April 10, 2015
Doctor’s attitudes towards WorkCover in Victoria
AMA Victoria did a survey of doctors attitudes towards issues regarding workers compensation in Victoria in December 2014 and January 2015. As expected comments were made that these patients generally demand more time, attention and effort than other patients but this is not reflected in the remuneration rates for medical practitioners. There were concerns about the way the scheme was operated in particular its adversarial nature, the complex processes that resulted in delays getting approval for appropriate treatment and mitigated against an early return to work. There were also a range of ethical issues. Just over half of the survey respondents considered reducing their participation in the scheme and almost 20% considered withdrawing fully.
Victorian branch of the AMA prepared a submission to a WorkSafe Victoria independent review of reimbursement rates for medical services
This submission noted the results of the survey and commented on particular matters including:
- some activities not reimbursed at all
- doctors feeling like you’re being treated as the enemy
- a recommendation at the AMA list of services and fees was more reasonable than using the medical benefits schedule.
A Breakup of WorkSafe Expenditure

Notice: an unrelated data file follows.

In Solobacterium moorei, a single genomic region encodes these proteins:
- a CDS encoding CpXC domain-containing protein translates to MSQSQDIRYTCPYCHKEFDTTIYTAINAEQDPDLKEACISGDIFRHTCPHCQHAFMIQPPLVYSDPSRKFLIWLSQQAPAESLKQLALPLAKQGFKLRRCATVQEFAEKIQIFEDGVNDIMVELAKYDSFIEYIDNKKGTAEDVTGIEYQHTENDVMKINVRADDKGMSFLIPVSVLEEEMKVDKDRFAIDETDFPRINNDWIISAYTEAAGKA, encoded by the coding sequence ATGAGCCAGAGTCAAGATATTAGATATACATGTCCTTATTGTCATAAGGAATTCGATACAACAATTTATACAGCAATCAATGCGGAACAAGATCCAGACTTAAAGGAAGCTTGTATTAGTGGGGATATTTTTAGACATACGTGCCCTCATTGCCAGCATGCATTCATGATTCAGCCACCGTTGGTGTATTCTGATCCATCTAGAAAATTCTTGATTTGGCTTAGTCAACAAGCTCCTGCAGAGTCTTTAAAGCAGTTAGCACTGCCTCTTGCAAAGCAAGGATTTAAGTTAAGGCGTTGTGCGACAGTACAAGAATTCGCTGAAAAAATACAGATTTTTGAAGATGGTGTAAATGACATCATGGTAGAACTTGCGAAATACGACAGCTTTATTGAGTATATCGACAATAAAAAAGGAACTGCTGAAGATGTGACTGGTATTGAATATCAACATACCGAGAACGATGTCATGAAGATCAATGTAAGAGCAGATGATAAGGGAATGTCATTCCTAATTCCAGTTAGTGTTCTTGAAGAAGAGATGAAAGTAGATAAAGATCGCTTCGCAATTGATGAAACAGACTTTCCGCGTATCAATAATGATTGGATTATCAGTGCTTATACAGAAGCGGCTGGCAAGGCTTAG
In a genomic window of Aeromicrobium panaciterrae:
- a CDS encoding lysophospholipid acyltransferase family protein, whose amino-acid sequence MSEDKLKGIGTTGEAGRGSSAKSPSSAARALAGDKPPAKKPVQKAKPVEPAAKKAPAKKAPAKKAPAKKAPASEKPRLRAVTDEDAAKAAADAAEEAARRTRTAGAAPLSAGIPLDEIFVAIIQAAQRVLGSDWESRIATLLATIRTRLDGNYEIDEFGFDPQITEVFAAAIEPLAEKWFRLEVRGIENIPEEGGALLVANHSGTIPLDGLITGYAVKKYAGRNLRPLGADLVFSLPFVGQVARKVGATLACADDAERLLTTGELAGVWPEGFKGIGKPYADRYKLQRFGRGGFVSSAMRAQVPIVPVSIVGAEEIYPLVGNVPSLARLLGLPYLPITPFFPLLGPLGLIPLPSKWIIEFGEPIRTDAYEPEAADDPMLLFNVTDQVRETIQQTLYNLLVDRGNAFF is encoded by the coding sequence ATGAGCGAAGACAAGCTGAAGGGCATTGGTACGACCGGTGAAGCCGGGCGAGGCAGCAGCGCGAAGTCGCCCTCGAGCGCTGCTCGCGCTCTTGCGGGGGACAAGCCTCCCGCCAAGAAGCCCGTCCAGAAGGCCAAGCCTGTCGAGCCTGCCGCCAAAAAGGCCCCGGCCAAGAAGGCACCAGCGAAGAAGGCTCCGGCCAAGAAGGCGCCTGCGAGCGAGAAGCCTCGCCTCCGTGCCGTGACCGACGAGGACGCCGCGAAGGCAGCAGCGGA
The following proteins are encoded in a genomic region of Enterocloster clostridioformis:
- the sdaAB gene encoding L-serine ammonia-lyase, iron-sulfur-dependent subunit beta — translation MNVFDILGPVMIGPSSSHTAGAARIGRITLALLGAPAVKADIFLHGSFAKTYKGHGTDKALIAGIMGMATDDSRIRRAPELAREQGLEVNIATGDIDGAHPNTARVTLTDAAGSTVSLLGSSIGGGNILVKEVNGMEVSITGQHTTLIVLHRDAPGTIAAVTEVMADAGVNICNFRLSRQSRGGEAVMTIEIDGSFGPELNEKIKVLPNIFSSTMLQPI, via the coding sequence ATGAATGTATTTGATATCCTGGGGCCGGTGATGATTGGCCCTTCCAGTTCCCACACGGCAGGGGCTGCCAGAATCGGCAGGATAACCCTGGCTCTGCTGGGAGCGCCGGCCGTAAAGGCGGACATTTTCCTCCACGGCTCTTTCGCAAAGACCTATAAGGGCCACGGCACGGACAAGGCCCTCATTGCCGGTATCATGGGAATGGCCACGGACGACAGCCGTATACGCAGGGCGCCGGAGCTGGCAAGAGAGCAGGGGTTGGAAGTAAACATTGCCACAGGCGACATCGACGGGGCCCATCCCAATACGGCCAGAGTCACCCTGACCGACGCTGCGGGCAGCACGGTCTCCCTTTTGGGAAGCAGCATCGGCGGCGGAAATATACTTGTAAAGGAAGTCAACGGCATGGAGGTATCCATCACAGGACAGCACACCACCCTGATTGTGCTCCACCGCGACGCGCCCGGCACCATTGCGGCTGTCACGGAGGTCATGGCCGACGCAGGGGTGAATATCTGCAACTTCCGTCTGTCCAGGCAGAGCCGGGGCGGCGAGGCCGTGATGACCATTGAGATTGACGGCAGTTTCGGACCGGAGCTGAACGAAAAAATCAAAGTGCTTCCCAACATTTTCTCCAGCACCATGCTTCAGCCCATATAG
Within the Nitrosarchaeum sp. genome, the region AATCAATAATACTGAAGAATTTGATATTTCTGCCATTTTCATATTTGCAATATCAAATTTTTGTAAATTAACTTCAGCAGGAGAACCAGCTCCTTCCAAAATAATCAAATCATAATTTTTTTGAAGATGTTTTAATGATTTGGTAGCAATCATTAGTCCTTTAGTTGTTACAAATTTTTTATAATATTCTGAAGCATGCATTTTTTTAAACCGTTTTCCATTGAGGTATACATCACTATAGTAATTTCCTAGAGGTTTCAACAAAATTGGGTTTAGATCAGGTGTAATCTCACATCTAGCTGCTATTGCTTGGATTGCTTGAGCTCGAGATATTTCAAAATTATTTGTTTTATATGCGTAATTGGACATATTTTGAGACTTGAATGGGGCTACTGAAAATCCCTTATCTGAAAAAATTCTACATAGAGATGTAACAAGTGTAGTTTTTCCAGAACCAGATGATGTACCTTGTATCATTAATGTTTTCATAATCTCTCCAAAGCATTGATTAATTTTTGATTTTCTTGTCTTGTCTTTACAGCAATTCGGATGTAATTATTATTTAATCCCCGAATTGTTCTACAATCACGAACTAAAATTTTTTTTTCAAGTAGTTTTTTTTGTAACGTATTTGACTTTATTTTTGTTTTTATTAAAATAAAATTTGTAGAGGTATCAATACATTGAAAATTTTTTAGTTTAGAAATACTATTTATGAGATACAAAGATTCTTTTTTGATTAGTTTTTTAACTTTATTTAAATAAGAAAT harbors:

in 2013/2014 the largest cost to the scheme was compensation paid to workers for loss of earnings amounting to $624 million or 42% of total scheme costs. By contrast the medical practitioner component treatment and rehabilitation costs was estimated at $102 million, just over 30% of all treatment and rehabilitation costs and less than 7% of total scheme costs.
However in the meantime in early March 2015 the Labour government fired the Chief Executive Officer and chairperson of WorkSafe Victoria. The ostensible reason was because of the failure to identify health risks associated with the Fiskville Fire Brigade training depot. It is believed there was a strong political reason because those in charge were trying to move to a more cooperative framework and had met a good deal of opposition. Who knows what will happen with this review of reimbursement rates!